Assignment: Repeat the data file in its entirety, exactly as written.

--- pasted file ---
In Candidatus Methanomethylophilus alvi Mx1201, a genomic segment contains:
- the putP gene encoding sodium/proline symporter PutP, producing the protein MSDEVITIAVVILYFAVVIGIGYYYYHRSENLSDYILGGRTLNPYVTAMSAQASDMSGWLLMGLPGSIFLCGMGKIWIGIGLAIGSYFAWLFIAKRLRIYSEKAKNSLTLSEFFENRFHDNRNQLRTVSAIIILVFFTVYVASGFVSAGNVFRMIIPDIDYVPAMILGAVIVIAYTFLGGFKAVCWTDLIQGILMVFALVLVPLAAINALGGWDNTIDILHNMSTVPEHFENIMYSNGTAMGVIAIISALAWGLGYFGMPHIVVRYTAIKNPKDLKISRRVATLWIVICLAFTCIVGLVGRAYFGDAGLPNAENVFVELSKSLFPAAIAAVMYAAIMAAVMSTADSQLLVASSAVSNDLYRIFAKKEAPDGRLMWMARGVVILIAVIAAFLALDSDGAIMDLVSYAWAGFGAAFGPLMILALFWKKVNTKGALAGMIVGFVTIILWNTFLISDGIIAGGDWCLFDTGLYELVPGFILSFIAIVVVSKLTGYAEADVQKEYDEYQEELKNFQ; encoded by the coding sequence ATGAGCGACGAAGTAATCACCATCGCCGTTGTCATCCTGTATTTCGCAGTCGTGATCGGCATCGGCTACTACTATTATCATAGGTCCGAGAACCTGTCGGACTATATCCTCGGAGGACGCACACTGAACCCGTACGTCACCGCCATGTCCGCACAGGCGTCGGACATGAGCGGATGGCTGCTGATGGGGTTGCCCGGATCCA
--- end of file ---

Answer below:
In Candidatus Methanomethylophilus alvi Mx1201, a genomic segment contains:
- the putP gene encoding sodium/proline symporter PutP, producing the protein MSDEVITIAVVILYFAVVIGIGYYYYHRSENLSDYILGGRTLNPYVTAMSAQASDMSGWLLMGLPGSIFLCGMGKIWIGIGLAIGSYFAWLFIAKRLRIYSEKAKNSLTLSEFFENRFHDNRNQLRTVSAIIILVFFTVYVASGFVSAGNVFRMIIPDIDYVPAMILGAVIVIAYTFLGGFKAVCWTDLIQGILMVFALVLVPLAAINALGGWDNTIDILHNMSTVPEHFENIMYSNGTAMGVIAIISALAWGLGYFGMPHIVVRYTAIKNPKDLKISRRVATLWIVICLAFTCIVGLVGRAYFGDAGLPNAENVFVELSKSLFPAAIAAVMYAAIMAAVMSTADSQLLVASSAVSNDLYRIFAKKEAPDGRLMWMARGVVILIAVIAAFLALDSDGAIMDLVSYAWAGFGAAFGPLMILALFWKKVNTKGALAGMIVGFVTIILWNTFLISDGIIAGGDWCLFDTGLYELVPGFILSFIAIVVVSKLTGYAEADVQKEYDEYQEELKNFQ; encoded by the coding sequence ATGAGCGACGAAGTAATCACCATCGCCGTTGTCATCCTGTATTTCGCAGTCGTGATCGGCATCGGCTACTACTATTATCATAGGTCCGAGAACCTGTCGGACTATATCCTCGGAGGACGCACACTGAACCCGTACGTCACCGCCATGTCCGCACAGGCGTCGGACATGAGCGGATGGCTGCTGATGGGGTTGCCCGGATCCA